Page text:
Pandemic Pondering #173

Insomnia and vivid dreaming are known side effects of the Covid-19 restrictions. I need to add an odd one to these but first a little about my blog writing. Most days, the next days blog is ready to publish by five past midnight. Occasionally I leave writing the blog until the morning, sometime before 8 am. Both methods work equally well. This weekend vivid dreaming affected the early morning writing of blog Pandemic Pondering #216. I already knew that it would be a brief blog with blue as the theme. A reason for confidently leaving the writing to the early morning. Imagine my horror when the pictures I planned to put in the blog did not exist in my phone. They had been part of a vivid dream!

PP#216 was about Wild Swimming and a much needed coffee afterwards. In my vivid dream, there was a beach just around the corner from Stonehouse where we buy our weekend coffees. I’ve managed to find pictures from my archive to augment reality.

This beach was tolerably pebbly but the best thing about the beach in the vivid dream was the option of renting a Beach hut by the day.

The texture of our beach hut was charmingly distressed.

It was two pictures like this that I searched for in the archive when I woke up to write the blog.

This is not the first time a morning written blog has been thwarted by my brain doing overtime at night.

I have a lifelong obsession with beach huts, starting with Frinton-on- Sea on the Essex Coast, followed by the South Coast between Brighton and Worthing, then the Kent coast at Whitstable. Interspersed by the beach huts of the Norfolk and Suffolk coast which are the ones I’ve substituted for the non-existent, in the real world, Plymouth ones. Plymouth does have beach/ coastal cabins which are built into the cliffs around Plymouth Sound and fabricated from concrete with sturdy doors, nothing like my fantasy but I’m sure gorgeous in their own way. The vivid dream even gave me a texture to its imagined doors. Knowing full well that I love a bit of distressed and weathered wood.

I’m not sure if these blog related dreams are in fact my subconscious berating me for not having the blog written before sleep. Wouldn’t it be wonderful if you could rent beach huts by the day. Even better if they were in Plymouth just round the corner from Stonehouse.

In real life I’ve probably not spent more than four hours in a beach hut, my obsession is built on pure imagination, gleaned from novels and looking into other people’s tiny coastal dream spaces with envy.

Pandemic Pondering#172


What a wonderful word. So much more exciting than Varnishing Day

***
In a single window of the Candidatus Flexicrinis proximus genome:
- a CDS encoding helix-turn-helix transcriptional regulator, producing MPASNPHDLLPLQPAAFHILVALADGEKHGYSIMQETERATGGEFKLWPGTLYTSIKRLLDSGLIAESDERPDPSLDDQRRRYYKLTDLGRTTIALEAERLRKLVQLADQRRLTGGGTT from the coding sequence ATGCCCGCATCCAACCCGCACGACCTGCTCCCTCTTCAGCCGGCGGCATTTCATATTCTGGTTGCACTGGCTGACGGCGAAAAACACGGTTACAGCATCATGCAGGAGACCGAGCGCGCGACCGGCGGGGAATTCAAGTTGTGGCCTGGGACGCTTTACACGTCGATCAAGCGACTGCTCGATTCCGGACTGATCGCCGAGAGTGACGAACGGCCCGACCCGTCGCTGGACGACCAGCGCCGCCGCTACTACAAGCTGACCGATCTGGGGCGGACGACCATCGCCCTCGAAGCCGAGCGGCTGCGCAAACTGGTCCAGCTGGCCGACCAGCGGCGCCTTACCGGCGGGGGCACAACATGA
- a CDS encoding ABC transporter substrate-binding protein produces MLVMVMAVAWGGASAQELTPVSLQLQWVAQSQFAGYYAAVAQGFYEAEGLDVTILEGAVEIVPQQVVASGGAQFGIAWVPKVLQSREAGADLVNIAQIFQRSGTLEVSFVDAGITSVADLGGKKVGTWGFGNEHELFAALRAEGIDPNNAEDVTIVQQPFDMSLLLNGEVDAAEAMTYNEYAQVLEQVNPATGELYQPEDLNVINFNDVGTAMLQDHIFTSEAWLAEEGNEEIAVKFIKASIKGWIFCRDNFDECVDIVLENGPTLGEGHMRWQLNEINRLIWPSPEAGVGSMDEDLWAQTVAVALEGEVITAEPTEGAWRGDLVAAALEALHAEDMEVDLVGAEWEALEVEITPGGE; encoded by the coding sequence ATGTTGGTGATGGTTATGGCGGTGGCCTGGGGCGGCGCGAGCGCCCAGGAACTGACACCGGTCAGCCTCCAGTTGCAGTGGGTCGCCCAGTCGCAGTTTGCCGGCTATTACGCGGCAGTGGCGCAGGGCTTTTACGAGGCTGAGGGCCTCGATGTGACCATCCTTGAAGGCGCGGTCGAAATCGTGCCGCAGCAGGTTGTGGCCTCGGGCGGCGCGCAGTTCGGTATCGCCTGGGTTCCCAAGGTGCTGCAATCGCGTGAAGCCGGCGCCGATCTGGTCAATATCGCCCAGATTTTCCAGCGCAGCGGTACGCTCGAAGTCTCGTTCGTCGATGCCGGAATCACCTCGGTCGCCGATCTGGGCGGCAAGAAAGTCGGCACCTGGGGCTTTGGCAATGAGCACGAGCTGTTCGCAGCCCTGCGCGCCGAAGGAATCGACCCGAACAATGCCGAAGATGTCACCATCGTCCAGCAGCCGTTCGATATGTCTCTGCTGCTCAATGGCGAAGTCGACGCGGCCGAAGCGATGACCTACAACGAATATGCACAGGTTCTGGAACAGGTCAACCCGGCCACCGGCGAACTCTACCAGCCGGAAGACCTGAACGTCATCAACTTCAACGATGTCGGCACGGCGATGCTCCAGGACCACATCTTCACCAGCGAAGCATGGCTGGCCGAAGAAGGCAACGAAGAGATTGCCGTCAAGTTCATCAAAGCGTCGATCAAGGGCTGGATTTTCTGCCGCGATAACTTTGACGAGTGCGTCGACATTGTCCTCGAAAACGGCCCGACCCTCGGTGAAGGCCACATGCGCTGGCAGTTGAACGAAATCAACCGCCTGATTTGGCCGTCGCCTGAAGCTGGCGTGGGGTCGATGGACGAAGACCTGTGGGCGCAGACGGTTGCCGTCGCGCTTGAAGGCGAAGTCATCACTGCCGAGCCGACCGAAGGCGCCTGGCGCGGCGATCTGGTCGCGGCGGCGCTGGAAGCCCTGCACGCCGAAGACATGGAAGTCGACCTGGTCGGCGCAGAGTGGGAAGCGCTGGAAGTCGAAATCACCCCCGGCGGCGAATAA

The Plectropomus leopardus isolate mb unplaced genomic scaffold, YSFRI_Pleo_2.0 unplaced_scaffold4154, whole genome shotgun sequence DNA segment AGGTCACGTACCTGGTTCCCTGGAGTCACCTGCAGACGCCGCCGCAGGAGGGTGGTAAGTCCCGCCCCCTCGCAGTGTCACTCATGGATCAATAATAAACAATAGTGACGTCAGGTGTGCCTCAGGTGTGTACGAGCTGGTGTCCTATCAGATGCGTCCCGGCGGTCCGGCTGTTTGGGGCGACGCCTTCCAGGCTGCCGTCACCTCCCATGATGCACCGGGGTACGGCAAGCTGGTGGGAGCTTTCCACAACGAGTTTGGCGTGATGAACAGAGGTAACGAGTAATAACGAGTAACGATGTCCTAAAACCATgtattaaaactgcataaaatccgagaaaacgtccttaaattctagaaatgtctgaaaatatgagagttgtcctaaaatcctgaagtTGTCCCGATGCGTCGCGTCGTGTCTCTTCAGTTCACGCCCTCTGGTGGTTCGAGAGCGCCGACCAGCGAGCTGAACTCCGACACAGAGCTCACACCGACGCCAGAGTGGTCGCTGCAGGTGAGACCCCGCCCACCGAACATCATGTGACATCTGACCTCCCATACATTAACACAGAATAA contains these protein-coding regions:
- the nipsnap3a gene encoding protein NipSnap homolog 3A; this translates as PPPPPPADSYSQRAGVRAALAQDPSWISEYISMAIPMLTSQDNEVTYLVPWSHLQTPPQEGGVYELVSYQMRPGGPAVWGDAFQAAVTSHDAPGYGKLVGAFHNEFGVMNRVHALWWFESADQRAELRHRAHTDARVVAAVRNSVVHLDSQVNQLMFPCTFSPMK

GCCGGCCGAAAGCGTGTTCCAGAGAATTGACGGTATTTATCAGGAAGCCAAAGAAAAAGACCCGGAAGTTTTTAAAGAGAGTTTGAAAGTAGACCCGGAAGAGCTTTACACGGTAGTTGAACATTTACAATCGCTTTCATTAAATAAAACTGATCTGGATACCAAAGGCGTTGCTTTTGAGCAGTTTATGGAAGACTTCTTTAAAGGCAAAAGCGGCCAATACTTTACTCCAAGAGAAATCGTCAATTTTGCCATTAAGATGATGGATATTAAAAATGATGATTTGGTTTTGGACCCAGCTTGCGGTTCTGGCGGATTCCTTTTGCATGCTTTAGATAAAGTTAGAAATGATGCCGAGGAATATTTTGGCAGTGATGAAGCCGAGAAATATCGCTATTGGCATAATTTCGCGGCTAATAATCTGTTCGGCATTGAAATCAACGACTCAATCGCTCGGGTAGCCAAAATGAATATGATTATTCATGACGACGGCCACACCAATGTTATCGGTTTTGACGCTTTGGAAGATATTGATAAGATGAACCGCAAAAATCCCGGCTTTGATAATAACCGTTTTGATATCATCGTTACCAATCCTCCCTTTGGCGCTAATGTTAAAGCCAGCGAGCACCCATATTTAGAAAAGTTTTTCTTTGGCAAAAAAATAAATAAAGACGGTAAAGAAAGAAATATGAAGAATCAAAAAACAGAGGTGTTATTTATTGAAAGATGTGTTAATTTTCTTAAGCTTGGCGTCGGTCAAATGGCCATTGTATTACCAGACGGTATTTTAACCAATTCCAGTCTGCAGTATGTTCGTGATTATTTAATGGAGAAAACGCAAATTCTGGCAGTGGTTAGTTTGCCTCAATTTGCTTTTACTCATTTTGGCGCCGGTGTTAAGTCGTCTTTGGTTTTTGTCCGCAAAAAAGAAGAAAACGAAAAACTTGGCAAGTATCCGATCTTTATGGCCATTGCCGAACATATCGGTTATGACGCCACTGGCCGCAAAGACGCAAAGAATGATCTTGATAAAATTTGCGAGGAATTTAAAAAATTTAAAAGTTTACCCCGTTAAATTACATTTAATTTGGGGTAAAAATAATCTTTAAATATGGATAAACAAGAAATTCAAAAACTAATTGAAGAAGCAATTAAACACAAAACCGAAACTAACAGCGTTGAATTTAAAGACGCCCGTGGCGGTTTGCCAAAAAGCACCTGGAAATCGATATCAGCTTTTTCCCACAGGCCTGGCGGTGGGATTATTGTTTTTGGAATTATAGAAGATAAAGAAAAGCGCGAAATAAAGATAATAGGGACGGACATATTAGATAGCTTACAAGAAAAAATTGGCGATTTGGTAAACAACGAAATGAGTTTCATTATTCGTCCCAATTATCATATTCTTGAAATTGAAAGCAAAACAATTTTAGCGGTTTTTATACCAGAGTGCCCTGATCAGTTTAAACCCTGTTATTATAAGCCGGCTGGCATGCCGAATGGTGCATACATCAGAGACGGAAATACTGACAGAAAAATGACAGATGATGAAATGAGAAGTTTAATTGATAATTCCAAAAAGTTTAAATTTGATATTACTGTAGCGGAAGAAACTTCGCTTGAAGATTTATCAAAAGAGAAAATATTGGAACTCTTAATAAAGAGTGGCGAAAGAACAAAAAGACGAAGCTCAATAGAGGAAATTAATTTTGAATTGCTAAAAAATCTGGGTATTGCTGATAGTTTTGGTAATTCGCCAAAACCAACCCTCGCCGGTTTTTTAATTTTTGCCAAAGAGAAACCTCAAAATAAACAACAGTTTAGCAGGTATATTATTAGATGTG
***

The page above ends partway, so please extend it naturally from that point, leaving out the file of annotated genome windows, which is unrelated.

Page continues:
I’ve received an email with the instructions for a Winter Exhibition that I will submit some paintings to.

Instead of a Private View the exhibition will have a Varnishing Day.

Each exhibiting artist will be able to take a friend/relative/Patron/collector to see the exhibition a day before the opening of the exhibition to the public.

It is an old tradition, associated with the Royal Academy in London, revamped for the Coronovirus era. Vernissage is the French word for Varnishing Day. A day when artists would visit the exhibition and varnish/finish paintings in situ and show their friends and patrons the new seasons work. Ultimately Varnishing Day turned into the more contemporary Private View so it is intriguing that with Coronovirus restrictions the only way to allow artists the opportunity to see the lay out of an exhibition is to revert to a more controllable format.

Not that Varnishing Day was always controllable in history. The Royal Academy in London saw Turner deliver paintings that required more than finishing off and his spot off with Constable is a notable art moment when he added with a flourish a red buoy to a seascape. Constable had taken 15 years to paint his picture painstakingly and felt the snub of Turner’s swift embellishment.

Knowing the cattiness and ill concealed competitiveness of the art world Turner and Constable cannot have been the only disagreeable moment in the Royal Academies long history of Varnishing Days. Nothing is recorded, it seems what happens at Varnishing Day stays at Varnishing Day.

Literature and in particular novels about real or imaginary artists portray Varnishing Day as a far more hedonistic event, which seems more likely given the heady mix of artists, wealthy patrons and hangers on. The proximity of The Royal Academy to Piccadilly, the pleasure centre of London for centuries makes it unlikely that Varnishing Day was ever a sedate affair.

Plymouths own Joshua Reynolds the very first President of the Royal Academy was known for leading quite a colourful life of excess. He probably preferred the word Vernissage too.